Old Days and Customs Brought to Mind

by Laurel | February 13th, 2014

12 Feb 1933

The Prescott Church

The Prescott Church brought down by Mr. Skinner to South Hadley to house his museum treasures.

By Relics in Skinner Museum, Once a Church

If there is anything in the belief that among memories as with writings on the margins of old books, there are to be found many quaint and pleasant resurrections of the ghosts of the pass then surely the Joseph Allen Skinner museum at South Hadley is an oft-frequented refuge for many long-since forgotten residents of New England and the Connecticut Valley.

Here, away from the vulgar bustle of strident locomotive and speeding automobile, objects among which our fathers and grandfathers lives are housed and collected. In no particular order, rather in much the same manner of disarray as a man keeps his private study, these relics o a day that has passed from the Connecticut Valley repose in what was once a New England church. And, since the community church was the center of life of those whose existence depended on many of the things in the museum, such a building is a fitting home for all these things which carry with them the flavor of bygone days.

Genesis of Collection

Mr. Skinner, who has brought the collection together, traces its genesis back to the days when he was a little boy attending the grammar school run by H. B. Lawrence at Holyoke. Mr. Lawrence started a few boys who were interested in minerals on collecting rocks and stones wherever they went about the countryside.On the shelves of the museum, now, may be seen a sizable collection of stones and ores, covering a wide sweep of territory and from many countries, for this habit begun when he was a boy Mr. Skinner kept up so that it became his custom, wherever he went anywhere, to keep his eyes open for any interesting minerals he might chance to come across.

The Glasgow Mills Bell

The Glasgow Mills Bell, originally a church bell in an early South Hadley Falls church, later used by the Glasgow Mills for many years to call the hands to work.

The little church, standing back from the road that leads out of South Hadley on to Amherst, has not always been the home of his collection. After he started collecting Mr. Skinner soon found that he would have to have some place to put his acquisitions. For a time he used the parsonage of the first minister who ever came to South Hadley, a small place built in 1733. It was when this old parsonage became filled to overflowing that the use of the church was decided on.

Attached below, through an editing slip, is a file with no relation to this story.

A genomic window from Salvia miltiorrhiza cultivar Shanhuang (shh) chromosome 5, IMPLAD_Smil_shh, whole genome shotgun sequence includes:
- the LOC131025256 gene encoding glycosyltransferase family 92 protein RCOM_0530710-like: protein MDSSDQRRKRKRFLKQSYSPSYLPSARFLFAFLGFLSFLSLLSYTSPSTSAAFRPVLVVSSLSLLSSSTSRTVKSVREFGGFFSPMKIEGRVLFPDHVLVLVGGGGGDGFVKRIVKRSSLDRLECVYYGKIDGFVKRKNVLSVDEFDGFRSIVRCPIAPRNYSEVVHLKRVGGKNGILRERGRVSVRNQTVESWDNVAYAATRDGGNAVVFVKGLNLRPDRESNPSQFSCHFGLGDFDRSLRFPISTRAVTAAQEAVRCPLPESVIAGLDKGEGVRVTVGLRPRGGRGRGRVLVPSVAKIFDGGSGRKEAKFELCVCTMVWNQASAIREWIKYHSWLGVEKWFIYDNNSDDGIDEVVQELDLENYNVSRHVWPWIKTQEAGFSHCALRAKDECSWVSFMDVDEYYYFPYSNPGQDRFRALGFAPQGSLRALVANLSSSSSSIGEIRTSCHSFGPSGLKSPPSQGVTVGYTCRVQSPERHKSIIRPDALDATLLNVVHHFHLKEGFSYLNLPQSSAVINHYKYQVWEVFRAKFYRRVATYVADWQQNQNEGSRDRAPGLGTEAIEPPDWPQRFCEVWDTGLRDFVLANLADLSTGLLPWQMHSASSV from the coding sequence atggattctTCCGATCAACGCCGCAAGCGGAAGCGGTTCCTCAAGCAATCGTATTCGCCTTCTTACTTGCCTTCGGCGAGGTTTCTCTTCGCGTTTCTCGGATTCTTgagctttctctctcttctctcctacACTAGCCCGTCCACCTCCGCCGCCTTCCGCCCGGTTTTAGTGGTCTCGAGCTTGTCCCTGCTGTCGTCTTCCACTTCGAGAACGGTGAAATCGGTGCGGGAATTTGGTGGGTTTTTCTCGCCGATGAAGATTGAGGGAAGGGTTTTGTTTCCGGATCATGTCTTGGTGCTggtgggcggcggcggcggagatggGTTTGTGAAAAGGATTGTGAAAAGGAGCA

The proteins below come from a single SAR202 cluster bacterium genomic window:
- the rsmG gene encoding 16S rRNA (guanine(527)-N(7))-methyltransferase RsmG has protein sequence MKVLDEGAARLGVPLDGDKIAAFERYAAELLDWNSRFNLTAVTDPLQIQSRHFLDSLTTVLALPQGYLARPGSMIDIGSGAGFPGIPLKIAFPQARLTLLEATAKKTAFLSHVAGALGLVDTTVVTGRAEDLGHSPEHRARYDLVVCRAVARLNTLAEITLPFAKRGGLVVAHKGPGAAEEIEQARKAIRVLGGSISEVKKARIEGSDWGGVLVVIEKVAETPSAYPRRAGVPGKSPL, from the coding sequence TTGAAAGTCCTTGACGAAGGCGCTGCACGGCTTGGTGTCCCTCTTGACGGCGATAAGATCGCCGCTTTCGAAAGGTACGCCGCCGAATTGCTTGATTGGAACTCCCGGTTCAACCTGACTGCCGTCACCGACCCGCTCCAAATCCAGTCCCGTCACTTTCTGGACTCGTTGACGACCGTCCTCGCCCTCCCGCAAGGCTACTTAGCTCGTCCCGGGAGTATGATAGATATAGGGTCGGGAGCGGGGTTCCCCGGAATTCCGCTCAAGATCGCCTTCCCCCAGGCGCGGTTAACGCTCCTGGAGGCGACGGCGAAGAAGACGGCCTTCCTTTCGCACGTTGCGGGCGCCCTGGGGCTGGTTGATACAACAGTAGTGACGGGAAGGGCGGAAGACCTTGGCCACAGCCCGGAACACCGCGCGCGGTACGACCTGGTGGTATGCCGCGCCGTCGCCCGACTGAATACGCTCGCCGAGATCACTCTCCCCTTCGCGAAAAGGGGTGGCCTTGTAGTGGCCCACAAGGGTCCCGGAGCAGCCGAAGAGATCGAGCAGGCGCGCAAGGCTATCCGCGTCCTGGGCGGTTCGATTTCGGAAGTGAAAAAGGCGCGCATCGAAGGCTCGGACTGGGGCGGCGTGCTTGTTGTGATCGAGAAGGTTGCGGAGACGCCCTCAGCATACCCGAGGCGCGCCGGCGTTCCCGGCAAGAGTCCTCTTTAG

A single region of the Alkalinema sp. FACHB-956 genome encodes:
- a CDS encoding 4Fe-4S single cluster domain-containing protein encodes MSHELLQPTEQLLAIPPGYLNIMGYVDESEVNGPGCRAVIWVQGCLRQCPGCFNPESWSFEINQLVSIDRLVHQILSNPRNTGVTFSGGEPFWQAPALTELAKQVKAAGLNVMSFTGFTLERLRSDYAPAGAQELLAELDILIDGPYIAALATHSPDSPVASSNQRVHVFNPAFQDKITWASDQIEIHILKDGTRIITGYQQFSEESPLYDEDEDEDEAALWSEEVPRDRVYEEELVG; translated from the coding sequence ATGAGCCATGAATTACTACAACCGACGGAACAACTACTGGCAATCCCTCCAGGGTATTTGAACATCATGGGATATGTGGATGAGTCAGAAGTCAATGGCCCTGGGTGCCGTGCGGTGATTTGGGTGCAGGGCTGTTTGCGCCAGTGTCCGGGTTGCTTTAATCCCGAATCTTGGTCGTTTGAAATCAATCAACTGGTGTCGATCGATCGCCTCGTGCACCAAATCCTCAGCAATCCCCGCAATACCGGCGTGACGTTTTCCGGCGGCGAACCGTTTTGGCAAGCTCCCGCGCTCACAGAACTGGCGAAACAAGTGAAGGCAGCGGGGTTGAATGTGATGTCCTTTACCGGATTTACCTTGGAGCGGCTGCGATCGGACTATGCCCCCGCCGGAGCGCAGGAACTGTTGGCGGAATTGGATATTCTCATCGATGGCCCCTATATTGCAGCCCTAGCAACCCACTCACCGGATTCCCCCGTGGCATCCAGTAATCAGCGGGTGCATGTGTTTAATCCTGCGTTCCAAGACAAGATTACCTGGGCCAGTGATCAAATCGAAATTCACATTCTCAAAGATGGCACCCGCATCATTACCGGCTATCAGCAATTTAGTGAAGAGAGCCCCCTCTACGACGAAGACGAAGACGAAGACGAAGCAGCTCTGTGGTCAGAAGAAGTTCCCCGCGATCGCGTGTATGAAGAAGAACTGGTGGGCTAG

At one time this church stood in Prescott but when the little village was condemned to make room for the metropolitan water supply of Boston Mr. Skinner bought the church and re-erected it almost opposite his own home in South Hadley.

Putting Out the Minister

Apparently the first minister, the one whose parsonage formed the first home for Mr. Skinner’s collection was a cantankerous preacher of the word; for there is a story told that the deacons wanted to put him out but he refused to fo. The deacons got together about this ans mapped out a plan of action and the following Sunday they let their minister get well under way before introducing a new feature into the program. When he came to the long prayer they all got up and marching on the pulpit, the pulled the minister down, carried him to the door of the church and he was out.

The old bell which announced the hour of worship still hangs in the belfry and visitors for the museum is open to such of the public as care to go, may, if they so desire, satisfy one of boyhood’s ambitions to ring a church bell. Downstairs the basement has been covered with flags from Mr. Skinner’s own place in South Hadley. In one corner may be seen a New England well that is to say, that part of it which was above ground. The old oaken bucket and windlass hang as they used to hand years ago on some New England farm. There is also a stone sink, while in another corner is an old New England woodshed housing its wood, chopping blocks and farmer’s tools. Downstairs, too, is the old Glasgow Mills bell which used to call the hands of the now torn=down factory to work.

“It’s note is unmistakably the note of a mill bell,” Mr. Skinner will tell you if you ask him.

Upstairs on the main floor stands the secretary desk of Joseph Warren. A superb piece of furniture dating from 1670 which, with but little attention, would grace a room in any cultured home.

The Franklin Stove

The Franklin stove used in the first Mount Holyoke College building.

In the Gallery

In what was once the gallery of the church there now stands an old hand loom. On the walls hang documents relating to business long since irrelevant. One interesting document bears the signature of George Washington as witnessing the signing of four men, none of whom could write his name but had, instead, to “make his mark.”

There is no great claim made for the Joseph Allen Skinner museum. It is a hobby; something where anything that may be peculiar to New England can be added to an ever-growing collection.

“There are some things in it that couldn’t be replaced,” Mr. Skinner will say, “but what it’s going to come to I don’t know. There are other things I want to put in but until I have a curator all the time it is unwise to put in anything of great value.”

It is a quiet place, this museum standing in the shadow of the Mount Holyoke range. It is a good place at which to linger some afternoon when passing by its doors. The building speaks of that New England into which the roots of the present are so firmly fastened.

Adapted from The Springfield Republican.
The Skinner Museum website.
More on Joseph A. Skinner.

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